Now that I have cows on my mind, I can’t resist posting this photo. This cow was happily munching away when I rode past her, again on a bike, but this time in Galway, on the west coast of Ireland.
(And no, I did not lie on the ground to take this shot — the road and pasture were at slightly different elevations, about four feet apart. At the bottom left of the photo, you can just see the top of the stone wall that lined the road my friend and I were cycling along.)
I’ve taken the train from Paris to Amsterdam many, many times. One of those times, I spent much of the journey eavesdropping on the idle talk of a Dutch couple sitting behind. From the way they spoke to each other, I surmised they might be brother and sister.
I’m by no means fluent in Dutch, so much of their conversation was way over my head. Except for shortly after we crossed the Belgium–Dutch border, when the woman said something I understood perfectly.
Nu is ere en echte Nederlandse koe. (Now there is a real Dutch cow.)
I smiled to myself. Could a cow seen from the window of a high-speed train possibly look more Dutch than Belgium or French? Really?
I knew what she meant. She was home ― back in her own country ― and everything looked familiar again. Oddly enough, I’ve always had the same feeling when travelling to the Netherlands from somewhere else by train ― only because, out of all the countries in western Europe, the Netherlands is the most familiar to me. It’s not my home, but crossing the Dutch border always feels like a home-coming of sorts.
I took the above photo while cycling through the Dutch countryside just outside of the city of Arnhem ― only because these cows struck me as particularly fine-looking specimens of Nederlandse cows.
On my first ever trip to the Netherlands ― the one that instilled in me my rampant travel bug ― our family visited Arnhem, the city where my mother was born and lived for the first ten years of her life before immigrating to Canada.
One morning, we went for a walk in a wooded park known as the Rozendaalse Bos. I noticed many damaged trees and asked Mom what the scars were from.
“Oh, those are probably from the war,” she said. “There was a lot of fighting around here.”
She said it so casually that I was shocked. The war (and by “the” war she meant World War II) was distant history ― so I thought ― and yet here was concrete evidence in trees still living. Maybe not such distant history after all.
That walk in the woods sparked in me a lifelong interest in learning more about World War II and what happened in Holland during those years. But it wasn’t until after my visit to the Normandy beaches with my dad that I began to do some serious research into exactly what happened to my mother’s family during the war.
I began by showing my uncle some letters my grandmother had written to me (at my request) about her childhood and experiences in Holland during the war. To my surprise and delight, he translated them for me (they were written in Dutch). After I read them, he and I spent a sunny, summer afternoon in his backyard, talking about the war and, in particular, his own personal experiences. He was able to fill in a lot of the gaps in the stories my grandmother had written down for me and the others that my mother had told me.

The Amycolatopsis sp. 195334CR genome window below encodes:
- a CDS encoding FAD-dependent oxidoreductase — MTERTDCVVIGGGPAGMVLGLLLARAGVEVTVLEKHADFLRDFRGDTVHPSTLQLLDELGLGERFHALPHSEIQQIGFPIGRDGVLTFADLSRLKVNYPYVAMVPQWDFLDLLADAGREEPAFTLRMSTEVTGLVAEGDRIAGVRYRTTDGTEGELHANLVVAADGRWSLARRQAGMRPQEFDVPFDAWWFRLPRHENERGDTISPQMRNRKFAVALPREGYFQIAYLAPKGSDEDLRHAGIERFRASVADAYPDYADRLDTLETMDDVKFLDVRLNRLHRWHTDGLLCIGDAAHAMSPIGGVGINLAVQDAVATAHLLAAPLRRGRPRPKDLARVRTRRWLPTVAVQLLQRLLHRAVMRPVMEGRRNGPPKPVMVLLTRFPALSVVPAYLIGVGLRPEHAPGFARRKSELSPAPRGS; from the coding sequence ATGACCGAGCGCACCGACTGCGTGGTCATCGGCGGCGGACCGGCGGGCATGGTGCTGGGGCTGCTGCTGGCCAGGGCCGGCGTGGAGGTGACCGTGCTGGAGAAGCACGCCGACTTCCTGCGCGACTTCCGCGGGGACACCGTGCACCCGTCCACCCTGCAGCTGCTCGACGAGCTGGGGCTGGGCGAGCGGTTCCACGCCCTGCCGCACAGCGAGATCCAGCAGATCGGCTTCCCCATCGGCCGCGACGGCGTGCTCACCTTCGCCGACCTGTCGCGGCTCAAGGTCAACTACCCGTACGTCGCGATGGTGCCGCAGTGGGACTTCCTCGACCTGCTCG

After I had exhausted my uncle with my questions, I began to read books. Many books. Much has been written ― is still being written ― about what happened in Arnhem during the war. Eventually I stopped reading and decided I had to visit Arnhem on my own.
I made several trips, each time exploring the quarter where my mother grew up as well as the rest of the city. I walked some of the streets I had read about in all those books. Much of what my uncle had told me, and much of what I had read about, came alive for me in the way that can only happen when you visit a place in person.
In 1944, Arnhem was the site of a major offensive by the Allied forces called Operation Market Garden. It was the largest airborne operation ever attempted, and was meant to hasten the end of the war by having the Allied forces leapfrog over the German lines into Holland. Once there, they would be in range of the industrial heartland of Germany. Capturing and holding three bridges over the Rhine River ― one at Eindhoven, one at Nijmegen, and one at Arnhem ― was the key to the whole operation. The American 82nd and 101st airborne divisions landed respectively at Nijmegen and Eindhoven and the British 1st Airborne Division landed at Arnhem.
Despite holding the bridge for days longer than planned, the British paratroopers ultimately had to withdraw. The bridge at Arnhem turned out to be “a bridge too far.” (That was the name given to Sir Richard Attenborough’s Hollywood film about Market Garden, which I watched on TV with my mother and grandmother not long after my first visit to Arnhem. And, yes, I peppered them both with questions during the entire movie.)